The past few years have taught once high-flying cellphone makers one or two things about demand. As Samsung rose in Android prominence, the rest of the manufacturers fell one by one. LG? Life’s not good. Motorola? Mostly moribund. Then there’s HTC.
HTC made quite a splash with its impressive One last year. The styling, the features, and the price were right and the company allegedly sold over 5 million units in 2013, although these numbers are estimates. This seems great until you understand that Apple sold 33.8 million iPhones in the September quarter of 2013 alone.
So yeah, HTC needs a miracle.
We’ll have a full review shortly but let it be said that I’m very impressed by the One M8. It’s a beautiful phone, metal clad and meaty, large and usable without being a monstrous phablet. The styling is great, the little accessories – like the hole-punched case that allows you to read the time and caller ID using an ingenious simulated LED system – are clever, and the whole package is very reminiscent of HTC’s salad days when Sense was new and the Android ecosystem had not yet been infested by the destructive Northern Snakehead fish that is Samsung.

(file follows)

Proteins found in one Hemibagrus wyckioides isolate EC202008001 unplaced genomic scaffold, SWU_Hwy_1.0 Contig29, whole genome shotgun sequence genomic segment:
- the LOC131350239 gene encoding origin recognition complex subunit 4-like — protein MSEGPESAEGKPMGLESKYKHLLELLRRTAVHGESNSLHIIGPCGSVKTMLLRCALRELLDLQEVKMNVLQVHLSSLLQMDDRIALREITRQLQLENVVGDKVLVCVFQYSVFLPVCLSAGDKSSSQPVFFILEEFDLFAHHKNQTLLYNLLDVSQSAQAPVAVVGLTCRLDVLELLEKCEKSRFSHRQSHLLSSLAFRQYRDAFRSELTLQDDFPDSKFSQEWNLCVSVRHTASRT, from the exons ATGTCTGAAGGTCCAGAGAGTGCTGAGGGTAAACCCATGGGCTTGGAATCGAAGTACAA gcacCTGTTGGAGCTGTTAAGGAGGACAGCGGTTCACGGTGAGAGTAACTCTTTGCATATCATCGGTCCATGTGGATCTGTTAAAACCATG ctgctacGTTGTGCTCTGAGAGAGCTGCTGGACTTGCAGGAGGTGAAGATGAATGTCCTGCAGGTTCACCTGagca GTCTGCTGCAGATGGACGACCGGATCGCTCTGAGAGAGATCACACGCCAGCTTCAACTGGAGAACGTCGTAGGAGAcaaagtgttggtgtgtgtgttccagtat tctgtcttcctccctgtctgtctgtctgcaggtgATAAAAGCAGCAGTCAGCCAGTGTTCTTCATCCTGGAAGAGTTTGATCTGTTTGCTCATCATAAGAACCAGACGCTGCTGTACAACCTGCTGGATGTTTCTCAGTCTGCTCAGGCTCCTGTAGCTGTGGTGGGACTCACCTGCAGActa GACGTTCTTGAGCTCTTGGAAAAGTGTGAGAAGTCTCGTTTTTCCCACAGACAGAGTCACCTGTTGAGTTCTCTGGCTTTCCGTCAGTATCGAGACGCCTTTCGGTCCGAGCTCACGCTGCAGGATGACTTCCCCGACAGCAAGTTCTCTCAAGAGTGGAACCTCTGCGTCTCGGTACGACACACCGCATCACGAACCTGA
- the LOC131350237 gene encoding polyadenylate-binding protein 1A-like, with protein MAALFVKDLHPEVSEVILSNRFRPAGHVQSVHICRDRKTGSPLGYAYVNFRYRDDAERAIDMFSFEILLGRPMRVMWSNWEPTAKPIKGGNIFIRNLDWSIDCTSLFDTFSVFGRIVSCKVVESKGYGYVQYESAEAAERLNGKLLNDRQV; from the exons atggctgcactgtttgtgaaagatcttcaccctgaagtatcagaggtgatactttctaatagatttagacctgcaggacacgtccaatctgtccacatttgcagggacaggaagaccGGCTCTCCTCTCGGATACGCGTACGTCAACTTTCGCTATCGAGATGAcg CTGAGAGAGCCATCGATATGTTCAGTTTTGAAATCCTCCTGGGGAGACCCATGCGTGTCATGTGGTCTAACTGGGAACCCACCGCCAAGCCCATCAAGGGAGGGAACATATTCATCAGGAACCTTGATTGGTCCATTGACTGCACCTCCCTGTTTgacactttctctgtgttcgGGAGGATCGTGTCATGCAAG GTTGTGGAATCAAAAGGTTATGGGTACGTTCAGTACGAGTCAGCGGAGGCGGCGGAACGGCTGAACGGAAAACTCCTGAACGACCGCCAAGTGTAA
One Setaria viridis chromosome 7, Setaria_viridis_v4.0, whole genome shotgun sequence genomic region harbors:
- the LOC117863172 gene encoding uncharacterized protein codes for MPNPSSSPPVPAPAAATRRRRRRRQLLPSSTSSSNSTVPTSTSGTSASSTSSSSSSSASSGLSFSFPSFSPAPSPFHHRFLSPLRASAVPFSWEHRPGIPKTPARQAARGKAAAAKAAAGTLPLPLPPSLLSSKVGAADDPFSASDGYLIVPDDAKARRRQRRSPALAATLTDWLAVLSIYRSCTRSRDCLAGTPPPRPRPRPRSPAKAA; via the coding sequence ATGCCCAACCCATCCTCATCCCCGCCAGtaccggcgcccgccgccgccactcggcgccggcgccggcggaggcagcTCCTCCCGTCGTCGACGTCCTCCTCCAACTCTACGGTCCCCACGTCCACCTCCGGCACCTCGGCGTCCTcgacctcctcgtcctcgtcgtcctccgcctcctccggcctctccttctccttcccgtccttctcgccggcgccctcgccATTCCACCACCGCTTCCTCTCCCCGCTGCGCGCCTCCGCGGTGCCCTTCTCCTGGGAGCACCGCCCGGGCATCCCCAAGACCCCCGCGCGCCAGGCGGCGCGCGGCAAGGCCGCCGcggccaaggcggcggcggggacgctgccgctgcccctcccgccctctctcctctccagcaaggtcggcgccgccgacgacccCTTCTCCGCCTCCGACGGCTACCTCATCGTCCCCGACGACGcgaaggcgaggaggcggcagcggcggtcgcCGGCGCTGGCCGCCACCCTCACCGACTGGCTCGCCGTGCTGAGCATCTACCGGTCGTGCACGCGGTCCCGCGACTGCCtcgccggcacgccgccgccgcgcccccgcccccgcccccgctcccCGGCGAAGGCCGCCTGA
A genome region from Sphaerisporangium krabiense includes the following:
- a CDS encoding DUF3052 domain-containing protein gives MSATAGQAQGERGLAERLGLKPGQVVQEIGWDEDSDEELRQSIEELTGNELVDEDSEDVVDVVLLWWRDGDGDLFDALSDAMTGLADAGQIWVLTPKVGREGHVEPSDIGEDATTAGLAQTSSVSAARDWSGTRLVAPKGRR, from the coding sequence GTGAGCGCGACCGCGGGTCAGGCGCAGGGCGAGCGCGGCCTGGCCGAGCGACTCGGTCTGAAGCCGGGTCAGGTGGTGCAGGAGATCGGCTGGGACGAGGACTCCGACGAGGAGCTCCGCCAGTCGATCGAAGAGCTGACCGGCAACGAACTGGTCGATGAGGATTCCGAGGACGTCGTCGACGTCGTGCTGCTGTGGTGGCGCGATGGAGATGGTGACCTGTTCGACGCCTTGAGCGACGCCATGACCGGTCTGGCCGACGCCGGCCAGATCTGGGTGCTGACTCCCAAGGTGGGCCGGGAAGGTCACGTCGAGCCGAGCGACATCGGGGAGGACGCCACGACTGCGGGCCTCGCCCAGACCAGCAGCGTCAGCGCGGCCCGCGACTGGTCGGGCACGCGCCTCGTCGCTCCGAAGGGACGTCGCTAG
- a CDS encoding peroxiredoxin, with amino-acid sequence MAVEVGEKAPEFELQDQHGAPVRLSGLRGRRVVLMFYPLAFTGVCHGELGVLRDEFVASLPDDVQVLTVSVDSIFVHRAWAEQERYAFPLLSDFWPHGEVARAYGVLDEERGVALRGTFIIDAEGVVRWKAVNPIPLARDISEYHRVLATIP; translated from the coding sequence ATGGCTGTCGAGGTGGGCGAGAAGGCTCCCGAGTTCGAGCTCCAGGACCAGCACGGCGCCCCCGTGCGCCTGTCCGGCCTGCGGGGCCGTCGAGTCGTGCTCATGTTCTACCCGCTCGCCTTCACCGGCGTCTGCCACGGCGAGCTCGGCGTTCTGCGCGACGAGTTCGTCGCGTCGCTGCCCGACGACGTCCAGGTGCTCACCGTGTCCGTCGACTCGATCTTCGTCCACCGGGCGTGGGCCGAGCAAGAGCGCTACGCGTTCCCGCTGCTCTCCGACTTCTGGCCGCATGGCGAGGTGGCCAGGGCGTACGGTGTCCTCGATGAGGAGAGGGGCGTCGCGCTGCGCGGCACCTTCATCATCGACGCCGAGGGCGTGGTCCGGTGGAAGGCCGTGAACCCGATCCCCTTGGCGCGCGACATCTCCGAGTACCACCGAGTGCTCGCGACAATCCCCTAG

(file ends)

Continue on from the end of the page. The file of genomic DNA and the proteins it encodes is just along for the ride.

Can this phone – or any phone – save HTC? I don’t know. The presentation today spoke mostly about software features that are already available on the Android store. The unique Lytro-esque camera is cute, but the rest of the ecosystem, including Zoe (a photo sharing app) and Blinkfeed (a new reader), is nothing new and can easily be eclipsed by extant software.
Where HTC has really changed the game, however, is in warranty protection. That’s right: something so boring and so simple truly makes this phone stand out. First, you get six months of cracked screen protection. That’s a big deal. That we, in this day and age of Gorilla Glass and ballistic cases, can be excited by a warranty is a testament to the flaccidity and sameness of the cellphone market.
So here’s to the Hyundai of mobile, the company with the best warranty in the business. Its efforts will give other manufacturers pause, and if you can’t convince the world to buy your phones for the features, you can at least convince them to buy because they’ll get a free replacement if they drop their devices. It’s the little things.